Biggest errors in each World Series appearance
By Tim Boyle
Loose lips may sink ships but it’s big errors in the World Series that can ruin your championship parade plans. In all five trips to the World Series the New York Mets have made, there has been at least one major error that either helped them win it all or swung the momentum the other way.
From on the field with the glove to the manager’s office before the game, these are the biggest errors that either hurt or helped the Mets in the World Series.
NY Mets Biggest World Series Errors: J.C. Martin’s bunt in 1969
Up 2 games to 1 in the series against the powerhouse Baltimore Orioles back in 1969, the Mets needed all of the help they could get to defy the odds and win it all. This meant lucky bounces, big breaks, and the occasional big error.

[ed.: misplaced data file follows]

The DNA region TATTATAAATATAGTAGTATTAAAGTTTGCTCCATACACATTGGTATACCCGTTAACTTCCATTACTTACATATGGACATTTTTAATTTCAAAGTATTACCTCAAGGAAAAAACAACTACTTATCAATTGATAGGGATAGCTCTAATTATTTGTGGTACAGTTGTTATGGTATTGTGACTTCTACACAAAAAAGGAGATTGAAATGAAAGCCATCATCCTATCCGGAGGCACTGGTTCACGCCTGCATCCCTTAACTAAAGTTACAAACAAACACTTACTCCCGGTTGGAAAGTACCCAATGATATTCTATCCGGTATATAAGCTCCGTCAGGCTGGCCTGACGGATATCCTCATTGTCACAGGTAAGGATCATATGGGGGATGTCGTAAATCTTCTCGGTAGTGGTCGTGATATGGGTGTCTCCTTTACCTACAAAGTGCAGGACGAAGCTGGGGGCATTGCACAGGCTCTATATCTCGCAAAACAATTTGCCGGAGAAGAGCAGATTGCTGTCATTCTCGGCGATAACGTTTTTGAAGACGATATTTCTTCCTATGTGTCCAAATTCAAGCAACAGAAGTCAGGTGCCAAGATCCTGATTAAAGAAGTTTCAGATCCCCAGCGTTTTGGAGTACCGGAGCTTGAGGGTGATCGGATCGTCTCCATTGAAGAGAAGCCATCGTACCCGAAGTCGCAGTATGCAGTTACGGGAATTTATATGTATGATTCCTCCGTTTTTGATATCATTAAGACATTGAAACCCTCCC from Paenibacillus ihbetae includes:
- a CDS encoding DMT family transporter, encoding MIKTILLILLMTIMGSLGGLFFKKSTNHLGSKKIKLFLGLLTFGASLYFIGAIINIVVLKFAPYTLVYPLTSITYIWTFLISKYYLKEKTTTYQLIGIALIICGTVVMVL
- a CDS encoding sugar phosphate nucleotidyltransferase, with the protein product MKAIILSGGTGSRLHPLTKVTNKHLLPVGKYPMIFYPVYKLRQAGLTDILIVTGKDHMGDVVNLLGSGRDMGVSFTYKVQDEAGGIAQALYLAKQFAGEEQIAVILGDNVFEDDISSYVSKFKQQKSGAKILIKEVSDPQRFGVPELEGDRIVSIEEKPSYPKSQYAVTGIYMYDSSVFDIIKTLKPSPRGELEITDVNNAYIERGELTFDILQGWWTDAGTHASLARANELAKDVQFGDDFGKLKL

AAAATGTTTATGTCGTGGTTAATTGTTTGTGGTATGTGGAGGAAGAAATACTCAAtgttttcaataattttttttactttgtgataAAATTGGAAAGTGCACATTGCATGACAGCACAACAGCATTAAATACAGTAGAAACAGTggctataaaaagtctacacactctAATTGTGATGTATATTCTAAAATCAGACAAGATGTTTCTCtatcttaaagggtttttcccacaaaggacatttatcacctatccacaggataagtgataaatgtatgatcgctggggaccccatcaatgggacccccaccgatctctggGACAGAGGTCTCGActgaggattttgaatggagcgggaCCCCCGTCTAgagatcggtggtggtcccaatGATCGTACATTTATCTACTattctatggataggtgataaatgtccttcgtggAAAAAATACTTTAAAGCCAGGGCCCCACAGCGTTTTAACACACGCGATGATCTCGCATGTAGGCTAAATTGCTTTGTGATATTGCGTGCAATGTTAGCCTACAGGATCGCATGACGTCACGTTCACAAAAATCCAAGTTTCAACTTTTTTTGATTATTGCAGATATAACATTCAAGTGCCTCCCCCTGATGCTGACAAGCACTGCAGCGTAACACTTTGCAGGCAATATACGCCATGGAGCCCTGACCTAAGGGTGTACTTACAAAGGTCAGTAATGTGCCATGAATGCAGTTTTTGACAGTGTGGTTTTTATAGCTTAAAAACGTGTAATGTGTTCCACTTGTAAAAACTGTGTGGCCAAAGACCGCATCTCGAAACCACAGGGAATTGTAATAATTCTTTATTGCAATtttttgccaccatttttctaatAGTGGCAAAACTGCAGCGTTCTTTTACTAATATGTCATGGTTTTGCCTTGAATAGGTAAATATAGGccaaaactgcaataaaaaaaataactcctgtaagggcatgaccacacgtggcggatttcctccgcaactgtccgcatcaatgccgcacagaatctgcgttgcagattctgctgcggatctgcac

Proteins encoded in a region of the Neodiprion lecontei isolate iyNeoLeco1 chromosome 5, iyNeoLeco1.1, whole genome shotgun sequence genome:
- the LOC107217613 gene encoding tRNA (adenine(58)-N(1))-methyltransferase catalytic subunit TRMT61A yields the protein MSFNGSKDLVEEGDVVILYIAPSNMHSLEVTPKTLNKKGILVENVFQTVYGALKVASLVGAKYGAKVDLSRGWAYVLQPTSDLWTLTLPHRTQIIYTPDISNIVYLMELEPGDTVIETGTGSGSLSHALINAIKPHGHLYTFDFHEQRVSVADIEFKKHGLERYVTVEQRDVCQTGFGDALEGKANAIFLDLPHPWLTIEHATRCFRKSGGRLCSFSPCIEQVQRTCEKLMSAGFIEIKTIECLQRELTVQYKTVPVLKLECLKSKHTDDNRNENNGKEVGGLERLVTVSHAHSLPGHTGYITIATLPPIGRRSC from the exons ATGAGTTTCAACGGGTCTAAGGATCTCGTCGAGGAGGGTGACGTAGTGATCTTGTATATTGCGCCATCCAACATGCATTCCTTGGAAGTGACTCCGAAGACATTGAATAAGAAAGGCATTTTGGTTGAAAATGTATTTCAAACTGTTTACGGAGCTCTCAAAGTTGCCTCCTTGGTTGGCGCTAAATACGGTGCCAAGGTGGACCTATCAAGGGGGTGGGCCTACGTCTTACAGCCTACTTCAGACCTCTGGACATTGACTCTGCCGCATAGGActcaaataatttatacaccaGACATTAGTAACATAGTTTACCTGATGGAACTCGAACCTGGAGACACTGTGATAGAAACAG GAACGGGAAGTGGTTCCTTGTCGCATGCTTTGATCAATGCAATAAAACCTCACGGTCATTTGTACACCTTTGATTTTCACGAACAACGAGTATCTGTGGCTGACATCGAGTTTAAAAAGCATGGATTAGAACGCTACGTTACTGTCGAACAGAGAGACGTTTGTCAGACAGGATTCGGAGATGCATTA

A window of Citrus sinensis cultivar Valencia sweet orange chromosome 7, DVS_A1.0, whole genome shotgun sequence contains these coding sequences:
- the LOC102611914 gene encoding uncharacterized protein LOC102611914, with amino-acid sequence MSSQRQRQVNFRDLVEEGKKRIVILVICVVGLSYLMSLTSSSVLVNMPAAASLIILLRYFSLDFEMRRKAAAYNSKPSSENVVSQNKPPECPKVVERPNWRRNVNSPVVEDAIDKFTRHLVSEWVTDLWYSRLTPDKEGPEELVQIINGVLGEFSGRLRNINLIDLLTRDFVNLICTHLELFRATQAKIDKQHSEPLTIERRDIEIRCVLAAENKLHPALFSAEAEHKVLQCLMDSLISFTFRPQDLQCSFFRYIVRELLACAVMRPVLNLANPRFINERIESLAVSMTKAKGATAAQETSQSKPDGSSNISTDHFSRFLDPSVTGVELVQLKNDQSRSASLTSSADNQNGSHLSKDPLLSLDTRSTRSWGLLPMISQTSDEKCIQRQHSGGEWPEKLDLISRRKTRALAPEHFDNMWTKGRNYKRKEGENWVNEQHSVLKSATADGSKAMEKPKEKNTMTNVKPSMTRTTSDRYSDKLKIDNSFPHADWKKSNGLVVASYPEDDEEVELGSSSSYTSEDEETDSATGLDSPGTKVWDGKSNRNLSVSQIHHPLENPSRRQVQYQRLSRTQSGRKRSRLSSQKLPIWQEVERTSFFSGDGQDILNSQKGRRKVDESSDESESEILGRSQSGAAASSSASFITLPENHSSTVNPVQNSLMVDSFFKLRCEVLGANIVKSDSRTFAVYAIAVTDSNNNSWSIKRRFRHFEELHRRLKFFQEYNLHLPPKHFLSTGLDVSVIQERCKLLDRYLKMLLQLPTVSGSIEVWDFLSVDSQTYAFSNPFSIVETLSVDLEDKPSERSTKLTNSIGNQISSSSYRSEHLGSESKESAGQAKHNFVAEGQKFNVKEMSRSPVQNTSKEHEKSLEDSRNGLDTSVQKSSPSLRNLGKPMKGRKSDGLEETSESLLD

In the bottom of the tenth in Game 4, lady luck was on their side. Tom Seaver had just wrapped up tossing 10 innings of one-run ball. In the bottom of the tenth, Jerry Grote led off with a double. Al Weis then drew an intentional walk which put two on with nobody out for a pinch-hitter to step up to the plate and end the 1-1 tie.
Seaver was the man due up at the plate. Despite a successful career hitting, Gil Hodges pulled him from the game for the light-hitting J.C. Martin. Seaver could have very well stayed at the plate to do what Martin’s job was: sacrifice the runners with a bunt. However, with Seaver likely done for the day anyway, we can’t question this managerial decision.
Nor can we question it because of the way it worked out. Pete Richert had just entered the game to pitch for Baltimore. As fresh as his pitching arm may have been, the same cannot be said about his throwing shoulder.
Martin laid down a perfect bunt which Richert fielded. His throw to first base was wild, ricocheted loose, and allowed pinch runner Rod Gaspar to score from second base.
The Mets won, took a 3-1 series lead, and set themselves up for the final nail in the Baltimore coffin the next time the two teams would face each other.